Furthering the neoconservative diagnosis

A while back I noted the oddity of Catholic neocon George Weigel praising Philadelphia in the 50s as “a town of ethnic neighborhoods in which Catholic kids unselfconsciously identified themselves by parish … dang, it was great” and in a few lines without explanation attacking those who wanted to maintain ethnic and religious boundaries in Philadelphia. Now there’s a short but rambly piece at the First Things weblog in which the author (a Southern Catholic girl who went on to become a German lit professor at Columbia) that comments positively on the moral life of the 50s and negatively on “the segregation and hermeticism that characterized American life then.” Such pieces are part of what lead me to view neoconservatism as the view of ambitious and upwardly-mobile careerists (the First Things writer appears to have achieved a career beyond her intelligence) who now identify with those who rule the world, and thus denigrate particularities that obstruct the power of their new class, but remember fondly the local and communal life of their childhood and so look for rhetorical or programmatic ways to support certain moral and social aspects of that life under conditions of enforced liberal universalism. It is truly conservatism as the politics of nostalgia.

1 thought on “Furthering the neoconservative diagnosis”

  1. Double-Minded Pluralists: Conservatives
    Thanks, Mr. Kalb, for shining a light on these oddities. These conservatives hate what they love, and love what they hate. They profess love for “particularities” and what is “local and communal” but deny the acts of authority, exclusion, and discrimination that sustain them. It is the stance of a double-minded pluralist.

    We see the same stance when we move from what they praise and blame to what they tell us we need. To make pluralism more durable, these conservatives urge men to become virtuous, and open to “faith”.

    “We’re deep,” they say. “We see that certain manners and customs must be maintained in order to sustain freedom. We’re men of faith who know that social capital’s the thing. And so we say to our fellow Americans, go join a de Tocqueville reading-club, attend a purpose-driven praise service, and watch a movie in which the protagonist keeps a promise. Let’s go!”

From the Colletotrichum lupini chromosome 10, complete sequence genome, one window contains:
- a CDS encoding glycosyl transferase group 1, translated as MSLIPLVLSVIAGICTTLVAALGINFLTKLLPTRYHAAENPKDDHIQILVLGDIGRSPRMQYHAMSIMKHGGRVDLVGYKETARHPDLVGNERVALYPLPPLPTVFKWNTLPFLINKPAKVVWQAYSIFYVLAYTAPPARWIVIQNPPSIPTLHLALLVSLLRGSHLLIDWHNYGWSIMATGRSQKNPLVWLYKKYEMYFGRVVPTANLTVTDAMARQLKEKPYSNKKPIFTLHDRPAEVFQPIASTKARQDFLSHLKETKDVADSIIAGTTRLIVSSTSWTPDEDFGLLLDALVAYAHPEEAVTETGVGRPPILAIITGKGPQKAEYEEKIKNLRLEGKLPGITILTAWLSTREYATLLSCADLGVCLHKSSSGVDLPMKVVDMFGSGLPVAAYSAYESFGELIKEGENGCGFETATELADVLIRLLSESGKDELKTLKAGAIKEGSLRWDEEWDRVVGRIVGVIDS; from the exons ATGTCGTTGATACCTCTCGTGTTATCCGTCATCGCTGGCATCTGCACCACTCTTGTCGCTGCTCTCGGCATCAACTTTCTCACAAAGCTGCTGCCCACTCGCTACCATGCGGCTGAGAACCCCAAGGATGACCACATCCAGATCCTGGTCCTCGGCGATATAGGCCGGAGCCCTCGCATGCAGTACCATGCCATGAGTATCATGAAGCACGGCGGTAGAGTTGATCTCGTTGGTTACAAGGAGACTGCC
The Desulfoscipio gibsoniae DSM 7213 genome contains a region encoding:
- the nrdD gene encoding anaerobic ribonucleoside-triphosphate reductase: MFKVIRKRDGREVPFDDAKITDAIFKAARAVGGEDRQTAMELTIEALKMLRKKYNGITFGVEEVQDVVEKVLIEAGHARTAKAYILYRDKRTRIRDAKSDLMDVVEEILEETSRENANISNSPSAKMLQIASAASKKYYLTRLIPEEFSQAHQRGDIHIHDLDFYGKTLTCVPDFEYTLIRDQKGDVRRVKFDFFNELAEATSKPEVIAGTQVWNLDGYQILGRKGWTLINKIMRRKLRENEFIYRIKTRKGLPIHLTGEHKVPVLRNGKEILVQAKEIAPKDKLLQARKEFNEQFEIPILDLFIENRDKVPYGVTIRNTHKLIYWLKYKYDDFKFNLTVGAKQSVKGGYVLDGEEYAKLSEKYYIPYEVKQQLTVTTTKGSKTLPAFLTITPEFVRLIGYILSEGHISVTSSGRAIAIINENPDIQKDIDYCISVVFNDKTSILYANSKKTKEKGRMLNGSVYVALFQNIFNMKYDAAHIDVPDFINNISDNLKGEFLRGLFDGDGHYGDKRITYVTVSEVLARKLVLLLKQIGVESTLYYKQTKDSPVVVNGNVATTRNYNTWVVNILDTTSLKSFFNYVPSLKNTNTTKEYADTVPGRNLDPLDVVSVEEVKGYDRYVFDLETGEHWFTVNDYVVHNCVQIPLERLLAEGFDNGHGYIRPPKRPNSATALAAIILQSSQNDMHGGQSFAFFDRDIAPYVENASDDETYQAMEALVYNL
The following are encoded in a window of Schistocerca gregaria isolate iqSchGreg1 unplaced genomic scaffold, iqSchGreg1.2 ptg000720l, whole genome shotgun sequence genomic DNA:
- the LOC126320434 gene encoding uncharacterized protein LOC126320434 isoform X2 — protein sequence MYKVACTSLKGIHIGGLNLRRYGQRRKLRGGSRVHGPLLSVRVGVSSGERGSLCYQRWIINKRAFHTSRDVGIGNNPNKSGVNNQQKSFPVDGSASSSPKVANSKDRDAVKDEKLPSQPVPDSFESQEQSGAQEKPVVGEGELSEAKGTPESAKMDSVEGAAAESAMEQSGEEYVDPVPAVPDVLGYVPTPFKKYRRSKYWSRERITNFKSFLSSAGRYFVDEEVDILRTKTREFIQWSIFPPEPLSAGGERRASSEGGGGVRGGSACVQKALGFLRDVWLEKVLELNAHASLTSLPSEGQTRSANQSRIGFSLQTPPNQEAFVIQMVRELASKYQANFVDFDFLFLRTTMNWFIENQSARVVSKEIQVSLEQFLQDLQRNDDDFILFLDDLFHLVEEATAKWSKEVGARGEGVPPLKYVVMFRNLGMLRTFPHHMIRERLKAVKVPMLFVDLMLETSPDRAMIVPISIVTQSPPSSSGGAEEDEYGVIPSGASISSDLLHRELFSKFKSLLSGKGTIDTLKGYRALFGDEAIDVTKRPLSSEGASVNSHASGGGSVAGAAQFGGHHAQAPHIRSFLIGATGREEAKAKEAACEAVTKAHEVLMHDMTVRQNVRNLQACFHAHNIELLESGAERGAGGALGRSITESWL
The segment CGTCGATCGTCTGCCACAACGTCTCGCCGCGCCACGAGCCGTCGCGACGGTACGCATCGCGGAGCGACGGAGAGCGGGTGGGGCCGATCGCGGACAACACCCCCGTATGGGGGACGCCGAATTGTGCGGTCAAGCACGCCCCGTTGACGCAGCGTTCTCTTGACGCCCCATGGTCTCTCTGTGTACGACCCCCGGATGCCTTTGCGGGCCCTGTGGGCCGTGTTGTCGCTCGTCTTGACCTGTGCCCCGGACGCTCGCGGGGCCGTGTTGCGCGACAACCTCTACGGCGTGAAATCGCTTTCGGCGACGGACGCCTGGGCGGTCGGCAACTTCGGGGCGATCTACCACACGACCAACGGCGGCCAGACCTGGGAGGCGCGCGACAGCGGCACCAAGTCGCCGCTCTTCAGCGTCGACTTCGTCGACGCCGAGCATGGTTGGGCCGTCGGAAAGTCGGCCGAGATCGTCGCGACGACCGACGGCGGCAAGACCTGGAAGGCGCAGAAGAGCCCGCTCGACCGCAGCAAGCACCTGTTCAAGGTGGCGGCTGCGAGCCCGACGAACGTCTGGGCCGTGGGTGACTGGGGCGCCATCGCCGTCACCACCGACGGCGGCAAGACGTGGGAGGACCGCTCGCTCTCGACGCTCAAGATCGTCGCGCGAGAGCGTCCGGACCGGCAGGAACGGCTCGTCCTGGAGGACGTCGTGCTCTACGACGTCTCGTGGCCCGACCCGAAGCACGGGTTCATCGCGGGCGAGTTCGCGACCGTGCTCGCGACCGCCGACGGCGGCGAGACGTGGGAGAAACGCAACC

Yet this pluralism they seek to preserve rests on the unintelligibility of being, the teaching that no one can know truth, and since no one can know truth, no one can love the good. Because no one can know that he has the truth, say, about the end of man, group life must be processed by the method of procedural neutrality.

    So the rationale behind the attachment to pluralism undermines the rationale for the attachment to a model of the real that makes the life of virtue worth choosing or defending in the first place. If you cannot know that such a life is good, then you have no reason to choose it. Yet according to pluralist conservatives, we must believe in that which we must reject when structuring group life, the very same group life that will never facilitate virtuous lives because of its procedural neutrality. In short, we are encouraged to want something, but for no good reason, and because there is no good reason to want it, we will never structure group life to attain it. We must work very hard to make what we want impossible. What good is that?

    Always moving forward, yes, yes, but with regrets, yes, regrets they’ll find endearing, no doubt about it. All very nuanced. So don’t wait. Make Conservatism your pluralist lifestyle today. Act now, and we’ll throw in a free issue of First Things! Tell your friends about us, and we’ll set you up with a free blog with choice of banner, intense Lord Acton profile or laughing Founding Fathers buddy shot. The choice is yours!


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